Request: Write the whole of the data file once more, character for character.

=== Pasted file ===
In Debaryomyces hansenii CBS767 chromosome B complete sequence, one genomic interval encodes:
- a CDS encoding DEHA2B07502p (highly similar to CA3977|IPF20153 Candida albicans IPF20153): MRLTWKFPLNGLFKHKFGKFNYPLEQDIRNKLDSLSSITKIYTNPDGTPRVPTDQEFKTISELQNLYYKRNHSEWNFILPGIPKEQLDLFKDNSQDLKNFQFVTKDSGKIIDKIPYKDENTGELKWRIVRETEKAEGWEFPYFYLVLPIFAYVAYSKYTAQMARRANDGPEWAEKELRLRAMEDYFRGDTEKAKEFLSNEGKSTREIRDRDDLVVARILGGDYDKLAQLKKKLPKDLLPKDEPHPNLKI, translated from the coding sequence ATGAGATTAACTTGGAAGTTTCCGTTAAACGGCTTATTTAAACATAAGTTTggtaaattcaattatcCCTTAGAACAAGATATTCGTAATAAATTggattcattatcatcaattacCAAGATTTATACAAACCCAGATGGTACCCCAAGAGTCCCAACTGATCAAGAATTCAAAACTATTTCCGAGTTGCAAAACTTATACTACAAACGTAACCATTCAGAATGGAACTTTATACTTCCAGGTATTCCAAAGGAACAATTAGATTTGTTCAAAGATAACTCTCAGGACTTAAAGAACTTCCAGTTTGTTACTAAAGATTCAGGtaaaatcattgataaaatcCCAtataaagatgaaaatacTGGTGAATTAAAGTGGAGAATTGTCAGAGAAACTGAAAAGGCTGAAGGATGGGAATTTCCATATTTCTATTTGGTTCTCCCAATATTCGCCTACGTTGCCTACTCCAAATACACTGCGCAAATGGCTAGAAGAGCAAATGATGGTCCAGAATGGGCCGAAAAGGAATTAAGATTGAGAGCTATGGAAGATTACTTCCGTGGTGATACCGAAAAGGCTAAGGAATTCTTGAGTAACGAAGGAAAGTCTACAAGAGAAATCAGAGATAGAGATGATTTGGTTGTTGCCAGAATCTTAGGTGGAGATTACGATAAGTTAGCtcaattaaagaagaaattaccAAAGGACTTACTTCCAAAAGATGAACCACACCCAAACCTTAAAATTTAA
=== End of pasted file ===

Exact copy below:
In Debaryomyces hansenii CBS767 chromosome B complete sequence, one genomic interval encodes:
- a CDS encoding DEHA2B07502p (highly similar to CA3977|IPF20153 Candida albicans IPF20153): MRLTWKFPLNGLFKHKFGKFNYPLEQDIRNKLDSLSSITKIYTNPDGTPRVPTDQEFKTISELQNLYYKRNHSEWNFILPGIPKEQLDLFKDNSQDLKNFQFVTKDSGKIIDKIPYKDENTGELKWRIVRETEKAEGWEFPYFYLVLPIFAYVAYSKYTAQMARRANDGPEWAEKELRLRAMEDYFRGDTEKAKEFLSNEGKSTREIRDRDDLVVARILGGDYDKLAQLKKKLPKDLLPKDEPHPNLKI, translated from the coding sequence ATGAGATTAACTTGGAAGTTTCCGTTAAACGGCTTATTTAAACATAAGTTTggtaaattcaattatcCCTTAGAACAAGATATTCGTAATAAATTggattcattatcatcaattacCAAGATTTATACAAACCCAGATGGTACCCCAAGAGTCCCAACTGATCAAGAATTCAAAACTATTTCCGAGTTGCAAAACTTATACTACAAACGTAACCATTCAGAATGGAACTTTATACTTCCAGGTATTCCAAAGGAACAATTAGATTTGTTCAAAGATAACTCTCAGGACTTAAAGAACTTCCAGTTTGTTACTAAAGATTCAGGtaaaatcattgataaaatcCCAtataaagatgaaaatacTGGTGAATTAAAGTGGAGAATTGTCAGAGAAACTGAAAAGGCTGAAGGATGGGAATTTCCATATTTCTATTTGGTTCTCCCAATATTCGCCTACGTTGCCTACTCCAAATACACTGCGCAAATGGCTAGAAGAGCAAATGATGGTCCAGAATGGGCCGAAAAGGAATTAAGATTGAGAGCTATGGAAGATTACTTCCGTGGTGATACCGAAAAGGCTAAGGAATTCTTGAGTAACGAAGGAAAGTCTACAAGAGAAATCAGAGATAGAGATGATTTGGTTGTTGCCAGAATCTTAGGTGGAGATTACGATAAGTTAGCtcaattaaagaagaaattaccAAAGGACTTACTTCCAAAAGATGAACCACACCCAAACCTTAAAATTTAA